Faux snow: Man-made snow to be used in Beijing and beyond
By EDDIE PELLS
Feb. 25, 2018
PYEONGCHANG, South Korea (AP) — The forecast for the next Winter Olympics: cold with a 100 percent chance of fake snow.
In other words, a lot like the Olympics which wrap up Sunday in South Korea.
Though freezing temperatures and windy conditions punctuated the action in Pyeongchang, between 90 and 98 percent of the snow at the ski and snowboard venues was man-made at these games.
Climate data compiled since 1979 about winters in Beijing, where the games will take place four years from now, indicate the snow will be entirely man-made there.
Intertrust Technologies analyzed weather in Beijing and found there wasn't a single winter that produced "sufficient snow" — more than 13 feet — to set down the Alpine and snowboarding runs that will be used at the Olympics. On the other hand, the overall mean temperature of 12 degrees (minus-11 Celsius) in January and 20 degrees (minus-6 Celsius) in February makes it likely there will be ideal snowmaking conditions for the games.
This has been an ongoing theme for the Olympics, and winter sports in general, as the effects of climate change directly impact the games and the athletes who play them.
"The Olympics are just another piece of the whole reflection of what's going on with winter," said Seth Wescott, the two-time Olympic snowboardcross champion, who works with an athletes' group, Protect Our Winters . "These are not places that are known for snow. All the years I went over and raced in South Korea, we were dealing with exactly what the athletes have been dealing with this (month)."
Intertrust drew similar conclusions about the cities that could host Olympics in 2026 and beyond.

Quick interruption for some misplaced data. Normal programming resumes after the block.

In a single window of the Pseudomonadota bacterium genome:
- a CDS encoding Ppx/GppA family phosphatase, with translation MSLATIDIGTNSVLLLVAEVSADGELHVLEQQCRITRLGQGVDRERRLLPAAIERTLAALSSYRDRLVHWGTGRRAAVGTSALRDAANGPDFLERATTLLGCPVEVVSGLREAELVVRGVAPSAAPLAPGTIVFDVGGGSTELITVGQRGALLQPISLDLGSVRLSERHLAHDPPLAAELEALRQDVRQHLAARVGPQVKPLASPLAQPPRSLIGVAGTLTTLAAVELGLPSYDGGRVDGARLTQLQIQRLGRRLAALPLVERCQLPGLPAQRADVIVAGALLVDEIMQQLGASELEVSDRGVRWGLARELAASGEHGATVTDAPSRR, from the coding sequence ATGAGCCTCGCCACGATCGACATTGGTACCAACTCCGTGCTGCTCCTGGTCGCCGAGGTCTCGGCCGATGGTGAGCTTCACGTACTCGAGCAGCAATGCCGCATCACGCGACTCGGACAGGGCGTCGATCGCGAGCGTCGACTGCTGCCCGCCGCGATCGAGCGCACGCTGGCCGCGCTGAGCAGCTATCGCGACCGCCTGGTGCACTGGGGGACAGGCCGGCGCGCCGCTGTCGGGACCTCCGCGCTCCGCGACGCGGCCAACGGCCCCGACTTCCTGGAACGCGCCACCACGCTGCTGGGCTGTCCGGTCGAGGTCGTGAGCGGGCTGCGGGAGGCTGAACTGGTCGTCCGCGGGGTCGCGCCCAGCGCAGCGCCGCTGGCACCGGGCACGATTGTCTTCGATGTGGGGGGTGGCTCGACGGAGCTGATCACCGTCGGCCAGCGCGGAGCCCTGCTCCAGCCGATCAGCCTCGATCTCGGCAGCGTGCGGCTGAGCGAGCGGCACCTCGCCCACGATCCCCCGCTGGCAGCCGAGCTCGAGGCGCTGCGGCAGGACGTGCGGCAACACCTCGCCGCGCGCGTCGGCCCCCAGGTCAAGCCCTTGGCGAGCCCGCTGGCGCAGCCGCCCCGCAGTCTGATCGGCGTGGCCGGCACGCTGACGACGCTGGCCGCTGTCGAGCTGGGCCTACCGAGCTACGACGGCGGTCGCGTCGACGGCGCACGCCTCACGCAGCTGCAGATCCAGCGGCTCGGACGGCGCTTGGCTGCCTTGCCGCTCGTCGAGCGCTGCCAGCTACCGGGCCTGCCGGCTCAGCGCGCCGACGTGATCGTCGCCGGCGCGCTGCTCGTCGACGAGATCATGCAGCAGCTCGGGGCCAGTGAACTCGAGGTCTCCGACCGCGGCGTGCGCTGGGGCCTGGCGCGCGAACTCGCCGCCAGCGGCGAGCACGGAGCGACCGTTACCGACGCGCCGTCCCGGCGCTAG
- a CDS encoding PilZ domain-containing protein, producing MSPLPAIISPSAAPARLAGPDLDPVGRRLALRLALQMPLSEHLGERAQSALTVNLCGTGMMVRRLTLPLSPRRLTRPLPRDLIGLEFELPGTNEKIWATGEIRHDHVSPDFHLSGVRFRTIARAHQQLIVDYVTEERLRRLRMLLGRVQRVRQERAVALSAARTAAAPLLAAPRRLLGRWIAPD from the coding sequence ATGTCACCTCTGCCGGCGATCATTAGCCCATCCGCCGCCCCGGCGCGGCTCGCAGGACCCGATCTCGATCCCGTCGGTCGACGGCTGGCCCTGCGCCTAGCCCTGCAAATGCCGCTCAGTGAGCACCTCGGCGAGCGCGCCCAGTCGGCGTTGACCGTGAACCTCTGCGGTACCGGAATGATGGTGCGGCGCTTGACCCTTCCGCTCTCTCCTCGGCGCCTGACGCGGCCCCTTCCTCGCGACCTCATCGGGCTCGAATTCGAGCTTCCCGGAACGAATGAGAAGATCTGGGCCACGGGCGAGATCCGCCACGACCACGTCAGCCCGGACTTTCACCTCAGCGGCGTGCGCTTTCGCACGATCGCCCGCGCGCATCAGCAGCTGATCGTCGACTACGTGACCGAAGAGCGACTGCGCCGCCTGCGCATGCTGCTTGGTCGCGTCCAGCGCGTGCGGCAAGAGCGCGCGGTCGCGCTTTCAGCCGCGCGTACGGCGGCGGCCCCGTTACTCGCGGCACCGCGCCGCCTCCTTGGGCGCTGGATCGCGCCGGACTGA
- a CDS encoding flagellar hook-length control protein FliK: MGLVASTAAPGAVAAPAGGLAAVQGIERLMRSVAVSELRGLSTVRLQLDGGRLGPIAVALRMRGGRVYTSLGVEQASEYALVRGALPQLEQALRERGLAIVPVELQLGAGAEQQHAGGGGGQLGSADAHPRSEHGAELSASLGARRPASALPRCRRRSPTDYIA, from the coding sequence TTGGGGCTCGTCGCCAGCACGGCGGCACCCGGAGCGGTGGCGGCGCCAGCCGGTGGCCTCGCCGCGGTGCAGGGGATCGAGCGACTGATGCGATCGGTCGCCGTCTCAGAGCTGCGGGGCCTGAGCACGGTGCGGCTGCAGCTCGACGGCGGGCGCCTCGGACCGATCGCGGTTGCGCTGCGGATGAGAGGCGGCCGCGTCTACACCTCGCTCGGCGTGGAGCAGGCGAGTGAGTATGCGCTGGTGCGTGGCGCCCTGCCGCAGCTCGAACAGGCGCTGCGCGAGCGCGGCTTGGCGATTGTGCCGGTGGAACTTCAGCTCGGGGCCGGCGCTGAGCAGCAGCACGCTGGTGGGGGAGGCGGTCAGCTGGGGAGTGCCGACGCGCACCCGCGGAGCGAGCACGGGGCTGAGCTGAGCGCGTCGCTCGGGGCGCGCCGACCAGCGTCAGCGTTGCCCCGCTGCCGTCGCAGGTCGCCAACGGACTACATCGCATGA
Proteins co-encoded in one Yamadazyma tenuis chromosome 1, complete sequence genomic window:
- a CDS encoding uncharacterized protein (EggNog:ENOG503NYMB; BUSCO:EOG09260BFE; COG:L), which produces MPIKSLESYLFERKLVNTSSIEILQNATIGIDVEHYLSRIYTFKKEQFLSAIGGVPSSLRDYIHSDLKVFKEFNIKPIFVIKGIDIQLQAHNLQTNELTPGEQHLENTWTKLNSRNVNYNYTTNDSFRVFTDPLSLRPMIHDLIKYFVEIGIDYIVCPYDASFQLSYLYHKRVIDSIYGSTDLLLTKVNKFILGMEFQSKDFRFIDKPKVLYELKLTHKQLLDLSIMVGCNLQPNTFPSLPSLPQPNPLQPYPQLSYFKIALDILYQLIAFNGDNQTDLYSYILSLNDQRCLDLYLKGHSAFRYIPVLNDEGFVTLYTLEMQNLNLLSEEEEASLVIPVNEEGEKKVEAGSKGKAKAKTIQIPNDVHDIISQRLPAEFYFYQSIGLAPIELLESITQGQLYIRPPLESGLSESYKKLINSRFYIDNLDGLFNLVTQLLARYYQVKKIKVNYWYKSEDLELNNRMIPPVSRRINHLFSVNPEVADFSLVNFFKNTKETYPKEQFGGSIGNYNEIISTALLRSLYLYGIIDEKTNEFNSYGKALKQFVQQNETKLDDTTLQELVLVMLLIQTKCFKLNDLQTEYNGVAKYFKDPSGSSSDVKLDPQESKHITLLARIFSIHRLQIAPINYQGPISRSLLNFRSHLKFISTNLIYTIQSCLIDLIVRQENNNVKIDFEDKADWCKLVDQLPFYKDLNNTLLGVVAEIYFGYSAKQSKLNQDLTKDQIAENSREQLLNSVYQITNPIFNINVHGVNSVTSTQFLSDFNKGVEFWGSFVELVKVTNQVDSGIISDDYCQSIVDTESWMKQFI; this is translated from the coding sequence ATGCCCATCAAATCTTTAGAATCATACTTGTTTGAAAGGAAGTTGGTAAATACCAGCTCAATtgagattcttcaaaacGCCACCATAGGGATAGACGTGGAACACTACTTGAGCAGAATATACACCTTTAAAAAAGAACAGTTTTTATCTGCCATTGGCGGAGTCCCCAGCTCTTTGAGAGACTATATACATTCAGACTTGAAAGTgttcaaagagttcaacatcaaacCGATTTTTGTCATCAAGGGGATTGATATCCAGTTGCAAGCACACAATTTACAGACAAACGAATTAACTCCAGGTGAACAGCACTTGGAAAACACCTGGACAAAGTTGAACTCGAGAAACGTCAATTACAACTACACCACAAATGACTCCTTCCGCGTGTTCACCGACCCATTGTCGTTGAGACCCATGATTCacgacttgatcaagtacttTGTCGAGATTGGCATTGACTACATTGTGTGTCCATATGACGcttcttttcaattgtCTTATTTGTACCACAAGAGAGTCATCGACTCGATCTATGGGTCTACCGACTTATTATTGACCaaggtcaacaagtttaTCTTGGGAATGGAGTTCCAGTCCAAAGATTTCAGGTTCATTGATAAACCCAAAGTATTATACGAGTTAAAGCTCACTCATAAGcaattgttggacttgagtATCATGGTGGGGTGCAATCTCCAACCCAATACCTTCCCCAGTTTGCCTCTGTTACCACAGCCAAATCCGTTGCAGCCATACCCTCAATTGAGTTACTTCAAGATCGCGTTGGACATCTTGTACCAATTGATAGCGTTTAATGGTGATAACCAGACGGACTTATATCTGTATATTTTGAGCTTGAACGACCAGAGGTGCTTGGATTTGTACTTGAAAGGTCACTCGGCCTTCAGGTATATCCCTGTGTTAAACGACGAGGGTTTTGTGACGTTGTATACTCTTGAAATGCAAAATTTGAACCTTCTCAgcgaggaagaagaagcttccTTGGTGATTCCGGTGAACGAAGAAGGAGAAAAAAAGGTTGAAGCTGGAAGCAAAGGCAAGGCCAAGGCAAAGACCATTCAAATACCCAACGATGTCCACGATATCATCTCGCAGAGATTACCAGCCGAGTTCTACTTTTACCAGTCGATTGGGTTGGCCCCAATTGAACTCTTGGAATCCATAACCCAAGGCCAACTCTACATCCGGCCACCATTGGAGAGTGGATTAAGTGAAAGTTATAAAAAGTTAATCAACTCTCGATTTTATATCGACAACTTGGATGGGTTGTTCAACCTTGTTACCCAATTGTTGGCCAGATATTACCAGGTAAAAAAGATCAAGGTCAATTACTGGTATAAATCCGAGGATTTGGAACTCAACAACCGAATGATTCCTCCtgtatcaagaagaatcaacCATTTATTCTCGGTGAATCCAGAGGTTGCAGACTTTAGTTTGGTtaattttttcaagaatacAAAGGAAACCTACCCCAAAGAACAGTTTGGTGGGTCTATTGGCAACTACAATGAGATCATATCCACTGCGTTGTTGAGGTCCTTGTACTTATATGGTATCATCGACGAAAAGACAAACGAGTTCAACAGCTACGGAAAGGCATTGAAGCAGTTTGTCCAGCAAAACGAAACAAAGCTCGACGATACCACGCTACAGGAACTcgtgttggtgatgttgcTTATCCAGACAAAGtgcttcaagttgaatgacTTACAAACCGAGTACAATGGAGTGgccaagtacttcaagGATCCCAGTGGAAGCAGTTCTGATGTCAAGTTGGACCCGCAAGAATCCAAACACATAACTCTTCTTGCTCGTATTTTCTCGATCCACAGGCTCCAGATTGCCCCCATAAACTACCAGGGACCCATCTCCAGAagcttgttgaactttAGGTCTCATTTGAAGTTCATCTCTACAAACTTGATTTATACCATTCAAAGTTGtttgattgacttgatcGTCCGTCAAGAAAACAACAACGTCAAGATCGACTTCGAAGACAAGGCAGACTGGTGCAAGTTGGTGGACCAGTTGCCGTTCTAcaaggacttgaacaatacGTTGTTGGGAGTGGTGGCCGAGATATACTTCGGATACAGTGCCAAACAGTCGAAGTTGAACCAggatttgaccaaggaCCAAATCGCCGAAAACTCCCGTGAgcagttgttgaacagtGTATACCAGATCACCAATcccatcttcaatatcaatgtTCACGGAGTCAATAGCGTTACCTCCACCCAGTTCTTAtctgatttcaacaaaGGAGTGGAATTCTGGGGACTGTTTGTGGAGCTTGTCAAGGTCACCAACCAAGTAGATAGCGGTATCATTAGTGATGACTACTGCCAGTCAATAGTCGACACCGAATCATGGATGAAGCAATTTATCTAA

Of the potential 2026 candidates, Calgary and Sapporo, Japan had the most consistent strings of temperatures of 26 degrees (minus-3 Celsius) or less, which is considered ideal to maintain man-made snow. Calgary was also the leader as the city with the most real snow and best conditions to maintain it.
Only 13 of the last 39 Januarys in Utah, which appears to be a contender for the 2030 Games, have had optimal conditions for natural snow.
A bigger question is whether that matters all that much. Course builders and the athletes themselves prefer man-made snow because it can be created at consistencies they need for halfpipes, slopestyle runs and Alpine courses they build in a given area. The Pyeongchang Organizing Committee spent $6 million to place snow cannons across the venues.
In awarding the 2022 Games to Beijing, the IOC acknowledged that organizers would be hard-pressed to find natural snow and that there would be no opportunity to haul snow from higher elevations, the way they did in Vancouver for the 2010 Games. Beijing won the bid over Almaty, Kazakhstan, which used the slogan "Keeping It Real" — in a nod to its snowy climate.
In Pyeongchang, cold weather was welcome after two straight Winter Games, in Sochi and Vancouver, that didn't feel much like winter. Still, strong winds wreaked havoc with the Alpine schedule and also played a role in some shuffling at the Phoenix Snow Park, where the action sports took place.
Chris Klug, the 2002 snowboarding bronze medalist, said over the years, he has noticed things other than warm winter temperatures that have indicated climate change.
"I've seen 'global weirding' like that in my lifetime," Klug said.
It plays into the fact that nine cities that hosted previous Winter Olympics would be considered "higher risk" or "not reliable" to host the games come the middle of this century.
"It's marginal snow conditions, all man-made, bizarre fluctuations and wind," Wescott said. "It's part of what we're facing on an ever-warming globe."
More AP Olympic coverage: https://wintergames.ap.org